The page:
By Charles Louis Dominguez ’14
As a senior, I’ve benefitted from three years of the Summit on Human Dignity.
In every conversation following the Summit, there was always someone who would say that the Summit was great at presenting a problem that we face, but didn’t tell us how to fix it.
Whether or not you’ve attended a Summit yet, you’re bound to hear at least one of your peers share this same sentiment—even if they read this column.
It’s not always about easy answers, though.
For those of you who’ve never experienced the Summit, and for those of you who might feel as though it’s simply a week to take a break from your usual schedule, I offer this advice to you: Approach the Summit with the most open mind you can and always consider the possibility that your viewpoint is flawed.
As the Opinions Editor for The Roundup, I cannot possibly over-emphasize the importance of well-developed opinions or open-minded people to a well-functioning society.
Trust me on this one: If you approach the Summit without preconceived notions, you’re given the opportunity to learn a lot of great information from wondrously intelligent presenters.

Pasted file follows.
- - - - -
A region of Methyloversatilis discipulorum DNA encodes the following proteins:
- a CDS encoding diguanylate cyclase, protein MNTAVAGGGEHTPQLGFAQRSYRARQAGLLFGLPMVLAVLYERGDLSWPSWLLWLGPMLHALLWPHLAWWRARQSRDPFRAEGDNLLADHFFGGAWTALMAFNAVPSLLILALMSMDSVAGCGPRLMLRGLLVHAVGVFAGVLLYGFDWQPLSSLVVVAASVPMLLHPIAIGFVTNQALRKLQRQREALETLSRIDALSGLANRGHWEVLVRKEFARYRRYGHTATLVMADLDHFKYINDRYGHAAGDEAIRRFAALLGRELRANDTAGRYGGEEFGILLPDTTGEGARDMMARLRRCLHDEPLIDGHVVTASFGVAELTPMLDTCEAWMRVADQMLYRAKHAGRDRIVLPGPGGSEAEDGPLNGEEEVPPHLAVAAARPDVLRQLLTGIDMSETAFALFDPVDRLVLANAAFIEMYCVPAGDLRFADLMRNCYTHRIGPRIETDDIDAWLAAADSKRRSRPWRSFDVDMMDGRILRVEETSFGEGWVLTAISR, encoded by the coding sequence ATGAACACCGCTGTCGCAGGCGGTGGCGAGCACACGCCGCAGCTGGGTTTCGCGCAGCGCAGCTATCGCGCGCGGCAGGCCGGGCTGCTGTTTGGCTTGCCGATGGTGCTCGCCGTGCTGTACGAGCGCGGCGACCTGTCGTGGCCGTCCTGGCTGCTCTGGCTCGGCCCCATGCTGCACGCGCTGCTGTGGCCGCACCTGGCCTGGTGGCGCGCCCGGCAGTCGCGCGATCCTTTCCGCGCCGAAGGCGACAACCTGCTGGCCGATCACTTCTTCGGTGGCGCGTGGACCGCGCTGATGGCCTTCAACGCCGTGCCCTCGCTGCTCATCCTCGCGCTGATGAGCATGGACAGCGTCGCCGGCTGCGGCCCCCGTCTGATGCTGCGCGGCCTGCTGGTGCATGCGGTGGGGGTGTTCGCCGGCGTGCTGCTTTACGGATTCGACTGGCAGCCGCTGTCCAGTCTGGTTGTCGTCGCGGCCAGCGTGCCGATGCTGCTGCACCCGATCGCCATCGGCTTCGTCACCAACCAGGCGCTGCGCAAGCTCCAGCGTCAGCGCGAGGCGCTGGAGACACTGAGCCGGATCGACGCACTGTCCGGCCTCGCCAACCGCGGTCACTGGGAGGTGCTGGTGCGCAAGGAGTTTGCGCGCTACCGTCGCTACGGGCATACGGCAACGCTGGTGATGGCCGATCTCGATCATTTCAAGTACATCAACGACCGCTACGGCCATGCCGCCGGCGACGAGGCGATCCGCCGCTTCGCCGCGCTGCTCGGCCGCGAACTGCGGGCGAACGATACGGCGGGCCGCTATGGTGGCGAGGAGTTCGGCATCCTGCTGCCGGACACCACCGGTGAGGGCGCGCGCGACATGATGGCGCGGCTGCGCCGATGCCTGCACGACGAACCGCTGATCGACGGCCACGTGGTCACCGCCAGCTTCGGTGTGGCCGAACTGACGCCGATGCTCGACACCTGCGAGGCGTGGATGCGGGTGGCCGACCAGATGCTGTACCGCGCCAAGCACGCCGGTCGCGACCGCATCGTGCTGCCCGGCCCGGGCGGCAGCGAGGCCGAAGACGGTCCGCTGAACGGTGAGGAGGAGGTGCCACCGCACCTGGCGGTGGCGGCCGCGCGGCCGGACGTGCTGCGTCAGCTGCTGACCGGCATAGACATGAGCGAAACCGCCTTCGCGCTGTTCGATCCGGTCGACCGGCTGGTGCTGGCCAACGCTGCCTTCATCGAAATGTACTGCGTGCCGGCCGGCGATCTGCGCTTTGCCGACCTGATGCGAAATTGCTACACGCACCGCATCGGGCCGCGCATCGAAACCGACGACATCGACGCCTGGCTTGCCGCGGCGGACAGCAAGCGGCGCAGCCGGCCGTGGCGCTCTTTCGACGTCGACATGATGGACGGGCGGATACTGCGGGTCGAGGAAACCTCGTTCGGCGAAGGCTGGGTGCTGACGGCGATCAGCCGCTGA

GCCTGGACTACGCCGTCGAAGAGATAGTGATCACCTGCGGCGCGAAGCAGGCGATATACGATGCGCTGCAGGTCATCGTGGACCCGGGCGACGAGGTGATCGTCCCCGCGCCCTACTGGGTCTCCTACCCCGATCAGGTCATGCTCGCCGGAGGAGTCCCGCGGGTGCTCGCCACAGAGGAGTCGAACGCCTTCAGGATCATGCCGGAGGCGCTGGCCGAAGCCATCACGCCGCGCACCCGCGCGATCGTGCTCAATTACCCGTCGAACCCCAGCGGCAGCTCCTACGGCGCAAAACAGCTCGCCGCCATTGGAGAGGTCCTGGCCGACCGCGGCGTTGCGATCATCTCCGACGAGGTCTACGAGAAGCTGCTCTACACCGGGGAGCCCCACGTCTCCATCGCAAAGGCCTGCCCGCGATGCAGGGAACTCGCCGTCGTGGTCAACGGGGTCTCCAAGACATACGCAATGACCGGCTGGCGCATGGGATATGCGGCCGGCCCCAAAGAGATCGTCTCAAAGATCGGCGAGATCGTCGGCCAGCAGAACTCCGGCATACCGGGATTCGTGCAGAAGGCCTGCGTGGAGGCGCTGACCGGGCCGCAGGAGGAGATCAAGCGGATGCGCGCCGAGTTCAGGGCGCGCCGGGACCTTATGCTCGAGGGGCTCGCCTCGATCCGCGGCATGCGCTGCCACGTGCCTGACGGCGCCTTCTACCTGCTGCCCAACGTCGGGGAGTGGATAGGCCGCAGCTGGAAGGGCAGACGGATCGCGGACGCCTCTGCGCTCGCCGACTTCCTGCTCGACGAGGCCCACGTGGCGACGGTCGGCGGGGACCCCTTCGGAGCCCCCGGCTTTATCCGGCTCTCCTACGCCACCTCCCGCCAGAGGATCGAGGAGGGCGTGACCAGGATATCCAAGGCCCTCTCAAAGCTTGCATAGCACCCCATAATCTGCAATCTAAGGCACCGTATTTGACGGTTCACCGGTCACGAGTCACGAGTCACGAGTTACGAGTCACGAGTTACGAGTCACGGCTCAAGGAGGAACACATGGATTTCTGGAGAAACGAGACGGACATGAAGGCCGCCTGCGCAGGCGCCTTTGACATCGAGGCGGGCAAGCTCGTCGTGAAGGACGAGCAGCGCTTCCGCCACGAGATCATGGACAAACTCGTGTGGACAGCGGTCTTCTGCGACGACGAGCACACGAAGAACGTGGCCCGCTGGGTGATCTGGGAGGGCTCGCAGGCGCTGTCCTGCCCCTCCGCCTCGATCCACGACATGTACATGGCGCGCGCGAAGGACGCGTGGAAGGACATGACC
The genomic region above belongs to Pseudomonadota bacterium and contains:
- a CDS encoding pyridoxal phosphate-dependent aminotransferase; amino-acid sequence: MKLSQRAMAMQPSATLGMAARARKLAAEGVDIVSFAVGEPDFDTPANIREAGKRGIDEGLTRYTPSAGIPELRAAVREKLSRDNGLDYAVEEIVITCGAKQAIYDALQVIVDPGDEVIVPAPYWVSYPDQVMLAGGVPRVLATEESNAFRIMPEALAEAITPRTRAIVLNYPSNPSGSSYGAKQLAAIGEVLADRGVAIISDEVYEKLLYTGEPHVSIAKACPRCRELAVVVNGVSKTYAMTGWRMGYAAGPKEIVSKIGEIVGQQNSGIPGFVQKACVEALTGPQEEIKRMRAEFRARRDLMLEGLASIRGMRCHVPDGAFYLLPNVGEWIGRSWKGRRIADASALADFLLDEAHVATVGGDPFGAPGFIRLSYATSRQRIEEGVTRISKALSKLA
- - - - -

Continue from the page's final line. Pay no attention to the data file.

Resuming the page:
Even if the Summit only presents the issue, that shouldn’t underscore our need for thoughtful discourse.
This year especially, the Summit is dealing with an issue that, in our culture, is both incredibly sensitive and incredibly important.
While some might have, with the election of President Barack Obama in 2008, concluded that we live in a post-racial society, this is far from the truth.
Our conviction that racism is no longer an issue is part of what purports incidents of racism and injustice.
With such a pressing issue, it’s unlikely that we’re going to be presented with a ready-made solution.
If you find yourself overwhelmed by this, please don’t conclude that our world is a lost cause.
In the case of many topics, including this one, the solution isn’t the endgame; it’s equally important that we have our conversations and dialogues—sometimes conversations and dialogues are the solution.
And if a solution is necessary, it’s part of our social responsibility to try and think of one. Plenty of great minds are already working on it, so we’re in good company.
The Summit on Human Dignity could be one of the most formative experiences of your Brophy career and should be treated as such. Easy answers or not.